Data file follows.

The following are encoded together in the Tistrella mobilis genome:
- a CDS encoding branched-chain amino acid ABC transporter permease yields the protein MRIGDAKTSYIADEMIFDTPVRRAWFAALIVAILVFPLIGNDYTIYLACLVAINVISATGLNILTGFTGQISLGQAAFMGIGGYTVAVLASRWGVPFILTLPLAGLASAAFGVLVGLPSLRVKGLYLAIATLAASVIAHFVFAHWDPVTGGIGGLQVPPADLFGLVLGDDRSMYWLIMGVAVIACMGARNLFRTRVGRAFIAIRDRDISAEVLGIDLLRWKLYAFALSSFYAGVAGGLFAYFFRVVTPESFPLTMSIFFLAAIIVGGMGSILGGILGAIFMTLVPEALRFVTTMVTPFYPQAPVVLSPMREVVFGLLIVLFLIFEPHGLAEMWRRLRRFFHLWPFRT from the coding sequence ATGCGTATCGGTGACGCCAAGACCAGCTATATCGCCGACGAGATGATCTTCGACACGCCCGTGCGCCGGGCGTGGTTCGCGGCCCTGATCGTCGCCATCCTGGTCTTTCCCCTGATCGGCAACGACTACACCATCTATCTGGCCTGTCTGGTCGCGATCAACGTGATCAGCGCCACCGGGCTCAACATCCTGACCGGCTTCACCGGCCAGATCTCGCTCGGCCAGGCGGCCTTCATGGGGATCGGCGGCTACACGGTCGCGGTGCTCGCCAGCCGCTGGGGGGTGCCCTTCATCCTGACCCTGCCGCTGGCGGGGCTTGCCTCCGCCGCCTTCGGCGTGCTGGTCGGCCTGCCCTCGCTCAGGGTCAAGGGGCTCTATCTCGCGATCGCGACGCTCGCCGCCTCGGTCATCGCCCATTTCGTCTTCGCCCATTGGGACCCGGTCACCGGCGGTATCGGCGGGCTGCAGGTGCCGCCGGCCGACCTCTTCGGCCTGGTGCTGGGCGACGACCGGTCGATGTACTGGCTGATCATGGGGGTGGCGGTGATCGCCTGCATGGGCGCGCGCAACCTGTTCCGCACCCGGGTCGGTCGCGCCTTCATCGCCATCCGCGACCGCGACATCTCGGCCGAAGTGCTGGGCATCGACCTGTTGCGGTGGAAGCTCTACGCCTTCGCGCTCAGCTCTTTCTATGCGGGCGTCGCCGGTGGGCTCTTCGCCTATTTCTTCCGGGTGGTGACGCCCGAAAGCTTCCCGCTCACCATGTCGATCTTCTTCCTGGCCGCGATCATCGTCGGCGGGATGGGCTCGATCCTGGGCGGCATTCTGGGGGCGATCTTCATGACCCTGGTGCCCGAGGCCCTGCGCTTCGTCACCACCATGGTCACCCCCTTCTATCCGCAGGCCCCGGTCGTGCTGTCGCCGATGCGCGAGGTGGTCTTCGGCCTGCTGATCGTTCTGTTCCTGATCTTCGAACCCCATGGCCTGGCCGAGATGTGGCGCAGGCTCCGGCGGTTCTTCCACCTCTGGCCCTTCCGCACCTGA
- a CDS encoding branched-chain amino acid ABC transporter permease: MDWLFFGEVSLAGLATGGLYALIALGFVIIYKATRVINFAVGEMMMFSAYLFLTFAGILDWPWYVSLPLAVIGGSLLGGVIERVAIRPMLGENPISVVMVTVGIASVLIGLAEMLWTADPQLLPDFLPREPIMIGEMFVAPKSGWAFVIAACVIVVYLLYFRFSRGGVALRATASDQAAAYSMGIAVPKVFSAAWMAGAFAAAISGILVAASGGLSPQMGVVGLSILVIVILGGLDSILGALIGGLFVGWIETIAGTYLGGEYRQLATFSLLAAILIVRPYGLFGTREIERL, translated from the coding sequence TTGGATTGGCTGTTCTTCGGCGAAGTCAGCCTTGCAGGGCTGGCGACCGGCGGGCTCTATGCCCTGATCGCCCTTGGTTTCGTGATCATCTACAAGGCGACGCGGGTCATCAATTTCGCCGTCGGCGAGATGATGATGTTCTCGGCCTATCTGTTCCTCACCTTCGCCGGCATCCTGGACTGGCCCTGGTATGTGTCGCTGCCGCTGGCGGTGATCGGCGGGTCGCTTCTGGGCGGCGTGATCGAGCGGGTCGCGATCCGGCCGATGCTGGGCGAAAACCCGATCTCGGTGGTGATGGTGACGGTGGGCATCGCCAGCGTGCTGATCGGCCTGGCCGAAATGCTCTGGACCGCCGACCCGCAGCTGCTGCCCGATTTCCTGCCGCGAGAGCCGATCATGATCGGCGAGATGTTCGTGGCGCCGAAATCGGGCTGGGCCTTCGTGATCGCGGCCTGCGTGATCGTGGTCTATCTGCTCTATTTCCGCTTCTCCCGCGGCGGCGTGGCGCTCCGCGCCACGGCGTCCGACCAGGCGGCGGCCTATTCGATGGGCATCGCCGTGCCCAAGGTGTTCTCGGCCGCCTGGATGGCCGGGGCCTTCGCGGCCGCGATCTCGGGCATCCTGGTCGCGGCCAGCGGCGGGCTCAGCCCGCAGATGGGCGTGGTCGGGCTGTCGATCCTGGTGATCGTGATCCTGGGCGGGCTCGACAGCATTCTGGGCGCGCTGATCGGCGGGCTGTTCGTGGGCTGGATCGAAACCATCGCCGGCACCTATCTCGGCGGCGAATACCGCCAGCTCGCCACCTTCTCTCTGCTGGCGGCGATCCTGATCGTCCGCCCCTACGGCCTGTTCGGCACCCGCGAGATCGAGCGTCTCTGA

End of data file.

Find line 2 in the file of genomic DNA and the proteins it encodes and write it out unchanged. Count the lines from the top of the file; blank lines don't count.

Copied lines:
- a CDS encoding branched-chain amino acid ABC transporter permease yields the protein MRIGDAKTSYIADEMIFDTPVRRAWFAALIVAILVFPLIGNDYTIYLACLVAINVISATGLNILTGFTGQISLGQAAFMGIGGYTVAVLASRWGVPFILTLPLAGLASAAFGVLVGLPSLRVKGLYLAIATLAASVIAHFVFAHWDPVTGGIGGLQVPPADLFGLVLGDDRSMYWLIMGVAVIACMGARNLFRTRVGRAFIAIRDRDISAEVLGIDLLRWKLYAFALSSFYAGVAGGLFAYFFRVVTPESFPLTMSIFFLAAIIVGGMGSILGGILGAIFMTLVPEALRFVTTMVTPFYPQAPVVLSPMREVVFGLLIVLFLIFEPHGLAEMWRRLRRFFHLWPFRT from the coding sequence ATGCGTATCGGTGACGCCAAGACCAGCTATATCGCCGACGAGATGATCTTCGACACGCCCGTGCGCCGGGCGTGGTTCGCGGCCCTGATCGTCGCCATCCTGGTCTTTCCCCTGATCGGCAACGACTACACCATCTATCTGGCCTGTCTGGTCGCGATCAACGTGATCAGCGCCACCGGGCTCAACATCCTGACCGGCTTCACCGGCCAGATCTCGCTCGGCCAGGCGGCCTTCATGGGGATCGGCGGCTACACGGTCGCGGTGCTCGCCAGCCGCTGGGGGGTGCCCTTCATCCTGACCCTGCCGCTGGCGGGGCTTGCCTCCGCCGCCTTCGGCGTGCTGGTCGGCCTGCCCTCGCTCAGGGTCAAGGGGCTCTATCTCGCGATCGCGACGCTCGCCGCCTCGGTCATCGCCCATTTCGTCTTCGCCCATTGGGACCCGGTCACCGGCGGTATCGGCGGGCTGCAGGTGCCGCCGGCCGACCTCTTCGGCCTGGTGCTGGGCGACGACCGGTCGATGTACTGGCTGATCATGGGGGTGGCGGTGATCGCCTGCATGGGCGCGCGCAACCTGTTCCGCACCCGGGTCGGTCGCGCCTTCATCGCCATCCGCGACCGCGACATCTCGGCCGAAGTGCTGGGCATCGACCTGTTGCGGTGGAAGCTCTACGCCTTCGCGCTCAGCTCTTTCTATGCGGGCGTCGCCGGTGGGCTCTTCGCCTATTTCTTCCGGGTGGTGACGCCCGAAAGCTTCCCGCTCACCATGTCGATCTTCTTCCTGGCCGCGATCATCGTCGGCGGGATGGGCTCGATCCTGGGCGGCATTCTGGGGGCGATCTTCATGACCCTGGTGCCCGAGGCCCTGCGCTTCGTCACCACCATGGTCACCCCCTTCTATCCGCAGGCCCCGGTCGTGCTGTCGCCGATGCGCGAGGTGGTCTTCGGCCTGCTGATCGTTCTGTTCCTGATCTTCGAACCCCATGGCCTGGCCGAGATGTGGCGCAGGCTCCGGCGGTTCTTCCACCTCTGGCCCTTCCGCACCTGA